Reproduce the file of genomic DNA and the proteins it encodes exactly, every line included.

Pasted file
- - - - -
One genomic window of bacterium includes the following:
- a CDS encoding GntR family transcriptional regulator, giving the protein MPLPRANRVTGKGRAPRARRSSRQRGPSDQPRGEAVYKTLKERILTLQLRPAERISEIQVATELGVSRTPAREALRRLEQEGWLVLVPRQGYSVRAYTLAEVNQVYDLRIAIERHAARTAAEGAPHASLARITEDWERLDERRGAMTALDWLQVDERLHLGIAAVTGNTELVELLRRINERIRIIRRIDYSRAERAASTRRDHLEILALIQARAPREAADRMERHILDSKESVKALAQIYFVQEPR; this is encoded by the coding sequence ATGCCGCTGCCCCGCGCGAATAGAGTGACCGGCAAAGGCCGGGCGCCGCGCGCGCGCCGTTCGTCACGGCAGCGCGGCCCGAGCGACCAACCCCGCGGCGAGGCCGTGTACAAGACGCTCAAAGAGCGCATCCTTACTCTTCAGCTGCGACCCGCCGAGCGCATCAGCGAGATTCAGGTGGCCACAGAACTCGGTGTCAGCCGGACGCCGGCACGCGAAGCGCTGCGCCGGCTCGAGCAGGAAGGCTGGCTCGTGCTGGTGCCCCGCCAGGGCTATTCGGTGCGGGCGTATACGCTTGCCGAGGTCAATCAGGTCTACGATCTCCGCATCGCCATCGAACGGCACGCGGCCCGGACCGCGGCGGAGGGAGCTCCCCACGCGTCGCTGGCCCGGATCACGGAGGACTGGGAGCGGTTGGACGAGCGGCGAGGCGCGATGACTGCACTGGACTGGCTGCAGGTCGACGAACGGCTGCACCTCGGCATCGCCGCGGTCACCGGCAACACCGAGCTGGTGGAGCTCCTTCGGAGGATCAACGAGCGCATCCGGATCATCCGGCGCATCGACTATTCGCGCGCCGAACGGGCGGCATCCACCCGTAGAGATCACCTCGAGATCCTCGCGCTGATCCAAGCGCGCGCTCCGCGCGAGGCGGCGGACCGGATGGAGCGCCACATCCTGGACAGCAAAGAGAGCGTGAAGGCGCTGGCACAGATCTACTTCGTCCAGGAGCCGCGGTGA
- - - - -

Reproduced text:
One genomic window of bacterium includes the following:
- a CDS encoding GntR family transcriptional regulator, giving the protein MPLPRANRVTGKGRAPRARRSSRQRGPSDQPRGEAVYKTLKERILTLQLRPAERISEIQVATELGVSRTPAREALRRLEQEGWLVLVPRQGYSVRAYTLAEVNQVYDLRIAIERHAARTAAEGAPHASLARITEDWERLDERRGAMTALDWLQVDERLHLGIAAVTGNTELVELLRRINERIRIIRRIDYSRAERAASTRRDHLEILALIQARAPREAADRMERHILDSKESVKALAQIYFVQEPR; this is encoded by the coding sequence ATGCCGCTGCCCCGCGCGAATAGAGTGACCGGCAAAGGCCGGGCGCCGCGCGCGCGCCGTTCGTCACGGCAGCGCGGCCCGAGCGACCAACCCCGCGGCGAGGCCGTGTACAAGACGCTCAAAGAGCGCATCCTTACTCTTCAGCTGCGACCCGCCGAGCGCATCAGCGAGATTCAGGTGGCCACAGAACTCGGTGTCAGCCGGACGCCGGCACGCGAAGCGCTGCGCCGGCTCGAGCAGGAAGGCTGGCTCGTGCTGGTGCCCCGCCAGGGCTATTCGGTGCGGGCGTATACGCTTGCCGAGGTCAATCAGGTCTACGATCTCCGCATCGCCATCGAACGGCACGCGGCCCGGACCGCGGCGGAGGGAGCTCCCCACGCGTCGCTGGCCCGGATCACGGAGGACTGGGAGCGGTTGGACGAGCGGCGAGGCGCGATGACTGCACTGGACTGGCTGCAGGTCGACGAACGGCTGCACCTCGGCATCGCCGCGGTCACCGGCAACACCGAGCTGGTGGAGCTCCTTCGGAGGATCAACGAGCGCATCCGGATCATCCGGCGCATCGACTATTCGCGCGCCGAACGGGCGGCATCCACCCGTAGAGATCACCTCGAGATCCTCGCGCTGATCCAAGCGCGCGCTCCGCGCGAGGCGGCGGACCGGATGGAGCGCCACATCCTGGACAGCAAAGAGAGCGTGAAGGCGCTGGCACAGATCTACTTCGTCCAGGAGCCGCGGTGA